When radiation is directed to the uterus this can cause scarring, which decreases the blood flow to the uterus and this can prevent implantation of the embryo and because of scaring it may also prevent the uterus to stretch to full size during pregnancy, leading to miscarriage or abortions. Such women can have an increased risk of miscarriage, low-birth weight fetuses, and premature births.
Sometimes when radiation is given to the brain it affects the pituitary gland and this pituitary gland normally signals the ovaries to make hormones, so interfering with these signals can affect ovulation (the release of eggs from the ovaries).
It’s very important for you not to become pregnant until treatment is completed because radiation can harm the fetus. If you receive radiation while you are pregnant and especially in the first three months then the fetus has a very high risk of developing anomalies.
Note: If you are pregnant or planning to become pregnant and you have questions about how radiation exposure could affect you or your pregnancy, you should talk with your doctor. Your doctor will help you understand better the risks of radiation exposure to you and to your developing baby.
How will cancer surgery affect fertility in women?
Surgery as part of the treatment for cervical, endometrial or ovarian cancer can cause infertility.
For cervical and uterine cancers, a hysterectomy is part of the treatment. A hysterectomy means surgery to remove the uterus (womb). Every woman has one uterus so when the uterus is removed, she cannot carry a child. As an alternative, very few women have now had babies by having a uterus transplanted into their bodies, but this is a very complicated, risky procedure. After the procedure woman needs to take drugs to suppress her immune system (post-treatment will exactly be like that after kidney or liver transplant). The new uterus must be removed either when the baby is born, or maybe after the completion of the family.
When ovaries are removed it is called oophorectomy, this will be done along with hysterectomy (total hysterectomy with bilateral salpingo-oophorectomy). Without ovaries, a woman can’t get pregnant because she no longer has any eggs.
In some women with early-stage ovarian cancer, we do something known as fertility-sparing surgery wherein we only remove the ovary with cancer and retain the uterus and opposite normal ovary, this procedure is offered only to those women who have very early ovarian cancer.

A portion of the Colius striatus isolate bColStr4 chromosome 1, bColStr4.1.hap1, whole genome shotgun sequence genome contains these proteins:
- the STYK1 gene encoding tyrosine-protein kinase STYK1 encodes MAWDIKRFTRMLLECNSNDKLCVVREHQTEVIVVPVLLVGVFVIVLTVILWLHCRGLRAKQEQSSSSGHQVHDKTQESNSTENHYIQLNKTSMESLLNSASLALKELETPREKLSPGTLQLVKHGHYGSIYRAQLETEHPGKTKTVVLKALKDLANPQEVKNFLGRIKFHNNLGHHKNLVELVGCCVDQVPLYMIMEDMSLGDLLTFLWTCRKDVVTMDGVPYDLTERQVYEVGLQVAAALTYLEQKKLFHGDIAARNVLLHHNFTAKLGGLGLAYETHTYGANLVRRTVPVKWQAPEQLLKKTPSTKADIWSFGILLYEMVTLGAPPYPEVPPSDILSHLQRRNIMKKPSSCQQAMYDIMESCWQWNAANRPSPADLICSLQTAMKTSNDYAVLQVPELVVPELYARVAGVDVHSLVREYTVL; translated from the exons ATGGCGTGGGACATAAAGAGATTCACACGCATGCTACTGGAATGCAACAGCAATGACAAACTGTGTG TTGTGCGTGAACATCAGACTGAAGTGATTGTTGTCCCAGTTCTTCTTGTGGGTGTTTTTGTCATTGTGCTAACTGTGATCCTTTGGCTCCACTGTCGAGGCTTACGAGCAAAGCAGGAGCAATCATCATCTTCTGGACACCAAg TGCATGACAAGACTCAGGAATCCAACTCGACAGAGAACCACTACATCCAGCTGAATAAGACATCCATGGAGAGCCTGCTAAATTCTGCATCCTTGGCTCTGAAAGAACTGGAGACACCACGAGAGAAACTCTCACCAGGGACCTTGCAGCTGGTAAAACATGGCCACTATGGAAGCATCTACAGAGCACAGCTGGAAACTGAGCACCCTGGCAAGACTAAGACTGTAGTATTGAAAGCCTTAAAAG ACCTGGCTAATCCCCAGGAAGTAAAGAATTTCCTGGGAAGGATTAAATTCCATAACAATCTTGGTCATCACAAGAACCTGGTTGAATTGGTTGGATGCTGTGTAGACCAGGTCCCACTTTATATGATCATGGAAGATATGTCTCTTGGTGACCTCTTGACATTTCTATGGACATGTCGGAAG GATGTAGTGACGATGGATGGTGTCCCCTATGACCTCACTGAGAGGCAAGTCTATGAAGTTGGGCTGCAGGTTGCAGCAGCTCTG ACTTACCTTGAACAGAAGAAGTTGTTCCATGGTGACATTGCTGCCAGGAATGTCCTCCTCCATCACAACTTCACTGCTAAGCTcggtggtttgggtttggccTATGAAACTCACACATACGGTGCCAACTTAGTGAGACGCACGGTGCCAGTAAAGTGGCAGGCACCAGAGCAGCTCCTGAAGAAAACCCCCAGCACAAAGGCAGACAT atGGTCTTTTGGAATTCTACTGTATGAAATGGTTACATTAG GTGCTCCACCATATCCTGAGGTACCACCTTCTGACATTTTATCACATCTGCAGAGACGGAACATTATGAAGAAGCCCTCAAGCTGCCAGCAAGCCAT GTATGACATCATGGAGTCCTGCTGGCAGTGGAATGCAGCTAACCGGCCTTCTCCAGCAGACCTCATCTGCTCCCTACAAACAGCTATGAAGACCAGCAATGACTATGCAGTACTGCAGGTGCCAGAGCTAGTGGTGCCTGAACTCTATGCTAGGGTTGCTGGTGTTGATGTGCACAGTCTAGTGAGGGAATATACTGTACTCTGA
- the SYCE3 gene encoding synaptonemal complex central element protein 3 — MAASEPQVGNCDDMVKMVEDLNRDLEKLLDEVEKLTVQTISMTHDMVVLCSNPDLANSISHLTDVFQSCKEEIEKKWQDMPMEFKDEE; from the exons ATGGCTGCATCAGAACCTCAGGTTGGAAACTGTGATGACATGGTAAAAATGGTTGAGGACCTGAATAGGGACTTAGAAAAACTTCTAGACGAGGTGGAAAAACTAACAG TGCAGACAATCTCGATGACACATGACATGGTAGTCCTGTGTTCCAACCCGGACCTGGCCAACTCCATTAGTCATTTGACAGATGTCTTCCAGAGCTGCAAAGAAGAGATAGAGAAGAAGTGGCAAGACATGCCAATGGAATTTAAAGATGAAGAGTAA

Some women with very early cervical cancer will be offered a surgery called a trachelectomy, here we remove the cervix and surround tissue called parametrium but leave the uterus and ovary behind so a woman can carry a pregnancy.
Other treatments that can affect fertility in women
Breast cancer: during breast cancer treatment hormonal therapies may be advised, commonly used drug is tamoxifen and during this treatment, women can still get pregnant hence you will be advised to use effective birth control methods because if you conceive while taking tamoxifen fetus can develop birth defects. Other hormone therapies used during breast cancer treatment may prevent ovulation completely since a woman is put into temporary menopause.
It’s always best to talk to your doctor, any possible effects on your sexual function and fertility.
Way to preserve fertility
1. Egg (oocyte) freezing
Egg freezing (or oocyte cryopreservation): The eggs from the ovary are extracted or sometimes a piece of ovarian tissue can be frozen and this is an established method of preserving fertility in women who do not have a partner. This process might also be called egg banking. When the treatment is complete and ready to conceive, the eggs can be thawed, fertilized, and implanted in her uterus.
Another option for women undergoing fertility preservation, especially if a large number of eggs are retrieved, is to freeze half the eggs and fertilize the other half with sperm from a partner or donor and then freeze embryos. The benefit of this is that freezing the embryo is still more efficient than freezing eggs but it allows a woman more flexibility if her relationship status changes or if she wants to avoid having excess frozen embryos.
2. Embryo freezing
Embryo freezing, or embryo cryopreservation, is one of the most established and successful methods of preserving a woman’s fertility. Mature eggs will be removed from a woman’s ovaries and fertilized with partner’s sperms in the lab and the embryos are then frozen. This is called in vitro fertilization (IVF).
This option is suited for women who already have a partner. For IVF procedure various hormonal injection will be given for the ovaries to produce multiple eggs, this procedure may be risky for some women who have rapidly growing cancer or have cancer that is hormonal sensitivity.
3. Fertility-sparing surgery (for ovarian cancer)
This type of surgery can be an option in young women with very early ovarian cancer and when cancer is present only in one ovary. Cancer must be one of the types that’s slow-growing and less likely to spread such as borderline, low malignant potential, germ cell tumors, or stromal cell tumors, typically Grade 1 epithelial ovarian cancers).
Here we remove the ovary with cancer leaving behind the healthy ovary and the uterus (womb). Studies have shown that this does not affect the long-term survival of these women.
4. GnRH agonist treatment (ovarian suppression)
Gonadotropin-releasing hormone (GnRH) agonists are hormonal drugs that can be used to make a woman go into menopause for a short time. The goal of this treatment is to protect ovaries during cancer treatment to protect them from damaging effects. The hope is during treatment eggs in the ovaries are not damaged, so women will resume normal menstrual cycles after treatment. These hormones are usually given as a monthly or once in three months injections starting a couple of weeks before chemotherapy starts. This treatment is given the entire time a woman is receiving cancer treatment.
5. Ovarian transposition
Ovarian transposition means moving the ovaries from its normal anatomical position away from the target zone of radiation treatment. It’s a standard option for girls or women who are going to get pelvic radiation.
“Discuss with your doctor about various options before you start your treatment.”